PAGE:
During spring, a correlation analysis yielded a significantly positive relationship between the time air masses spent over the sea and total (R = 0.56, p < 0.005) and UF mode (R = 0.69, p < 0.001) particle concentrations (Supplementary Fig. 7). To examine this relationship in more detail, deciles of the time air masses spent over the sea were calculated and the total and UF mode particle concentrations were binned into these deciles. Supplementary Figures 8 and 9 show that as the time air masses spent over the sea reaches the higher deciles, the distribution of total and UF mode number concentration increases during the spring and summer, respectively. Thus, the increase in total and UF mode number concentrations during spring can likely be attributed to the increase in time air masses spent over the sea.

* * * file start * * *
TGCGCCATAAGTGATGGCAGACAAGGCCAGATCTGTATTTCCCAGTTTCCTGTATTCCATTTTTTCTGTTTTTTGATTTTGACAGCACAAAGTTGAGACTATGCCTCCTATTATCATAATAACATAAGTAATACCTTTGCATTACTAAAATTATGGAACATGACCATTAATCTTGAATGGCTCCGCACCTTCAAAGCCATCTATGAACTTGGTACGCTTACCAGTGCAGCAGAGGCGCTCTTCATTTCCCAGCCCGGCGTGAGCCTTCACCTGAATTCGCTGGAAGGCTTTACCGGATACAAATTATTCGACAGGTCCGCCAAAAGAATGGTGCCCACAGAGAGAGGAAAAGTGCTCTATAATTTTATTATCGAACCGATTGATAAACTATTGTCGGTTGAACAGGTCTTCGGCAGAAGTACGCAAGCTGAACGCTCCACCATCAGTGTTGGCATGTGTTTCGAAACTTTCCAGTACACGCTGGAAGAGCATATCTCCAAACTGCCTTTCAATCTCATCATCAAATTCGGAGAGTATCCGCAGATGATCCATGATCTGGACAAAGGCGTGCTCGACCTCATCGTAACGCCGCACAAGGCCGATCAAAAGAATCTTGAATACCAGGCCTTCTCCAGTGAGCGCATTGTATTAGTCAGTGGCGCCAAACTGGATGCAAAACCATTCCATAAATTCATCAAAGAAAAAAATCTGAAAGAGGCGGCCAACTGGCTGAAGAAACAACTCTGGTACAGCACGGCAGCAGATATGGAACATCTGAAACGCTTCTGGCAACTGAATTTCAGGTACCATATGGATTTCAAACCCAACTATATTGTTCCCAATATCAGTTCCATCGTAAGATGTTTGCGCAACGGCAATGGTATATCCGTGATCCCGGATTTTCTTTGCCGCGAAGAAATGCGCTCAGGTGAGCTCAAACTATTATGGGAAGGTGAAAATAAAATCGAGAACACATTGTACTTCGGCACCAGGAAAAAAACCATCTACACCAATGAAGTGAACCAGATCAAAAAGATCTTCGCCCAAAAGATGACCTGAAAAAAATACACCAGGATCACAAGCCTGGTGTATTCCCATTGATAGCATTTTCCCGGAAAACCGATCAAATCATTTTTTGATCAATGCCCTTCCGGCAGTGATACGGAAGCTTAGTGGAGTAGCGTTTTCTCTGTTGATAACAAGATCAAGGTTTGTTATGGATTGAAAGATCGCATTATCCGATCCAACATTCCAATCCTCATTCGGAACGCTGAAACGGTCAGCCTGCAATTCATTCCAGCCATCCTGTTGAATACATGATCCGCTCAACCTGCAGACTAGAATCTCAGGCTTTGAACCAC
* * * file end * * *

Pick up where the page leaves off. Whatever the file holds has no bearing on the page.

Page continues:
During summer, a correlation analysis between the monthly occurrence of the Nucleation cluster and time spent over the sea exhibits a moderately positive correlation (R = 0.46, p < 0.05). The Nucleation cluster is associated with high amounts of total and UF mode aerosol particle number concentrations both in spring and summer (Supplementary Figs. 10 and 11, respectively). As the percentiles of time spent over the sea increase during summer, the median PNSD experiences a decrease in concentration for particles >100 nm and an increase in particles <100 nm (Fig. 5a). The median Nucleation cluster PNSD during summer is presented for comparison. Air masses associated with our Nucleation cluster spend most of the time over the sea and below the mixed layer during summer compared to other UF mode clusters (Fig. 1f and Supplementary Fig. 12). While the PNSDs for the upper percentiles of the time spent over the sea closely resemble that of the Nucleation cluster >100 nm, the PNSDs in the UF mode deviate from the Nucleation cluster <100 nm. There is a large increase in the concentration of particles between 30 and 40 nm for the upper percentiles of time spent over the sea as well as a slight increase for particles >20 nm (Fig. 5a). This indicates that as the time spent over the sea increases so does the number of ultrafine, and thus total, particles (Fig. 5d). It also indicates that the time air masses spent over the sea results in a lowering of the condensation sink (CS) (this relationship is also displayed in a 3-D format in Fig. 5d). The lowering of the CS for air masses below the mixed layer during summer is likely caused by a combination of diminished sources and enhanced sinks. As air masses spend more time below the mixed layer, they are less likely to be influenced by long-range transport of accumulation mode particles (diminished sources) and are more likely to be subject to dry and especially wet deposition (enhanced sinks)10. Wet deposition occurs through in-cloud scavenging (cloud droplet activation, in-cloud impaction, and diffusion scavenging) and below-cloud impaction scavenging55. Tunved et al.18 showed precipitation to be a major sink of Acc mode particles and a source of UF mode particles at Zeppelin Observatory during the summer. This results from Acc mode preferentially forming CCN (in-cloud scavenging) and their removal creates conditions conducive for NPF as well as the inefficient in-cloud scavenging of UF mode aerosols56,57. Freud et al.10, showed that during the summer an increase in the time spent within a cloud decreases the Acc mode number concentration and that an increase in time spent within the boundary layer resulted in a decrease in Acc mode number concentration. These results are valid not only for Villum but for several other Pan-Arctic stations. Supplementary Figure 3 shows the seasonal cycle of accumulated precipitation and the percentage of time the trajectory RH was above 95% (a proxy for time spent in-cloud), respectively. While accumulated precipitation peaks during the autumn, the in-cloud proxy peaks during the summer. In-cloud scavenging has been shown to be the more efficient removal mechanism for Acc mode particles over UF mode particles39,58 while below cloud scavenging is most efficient for UF mode particles compared to Acc mode particles59. This likely points toward in-cloud scavenging being the dominant sink, although we cannot draw robust conclusions at this time from our dataset and further research is required to fully elucidate the removal mechanisms of aerosols during the High Arctic summer. The reduction in the CS as air masses spend time below the mixed layer and over the sea is therefore likely a result of diminished sources and enhanced sinks, notably in-cloud scavenging60.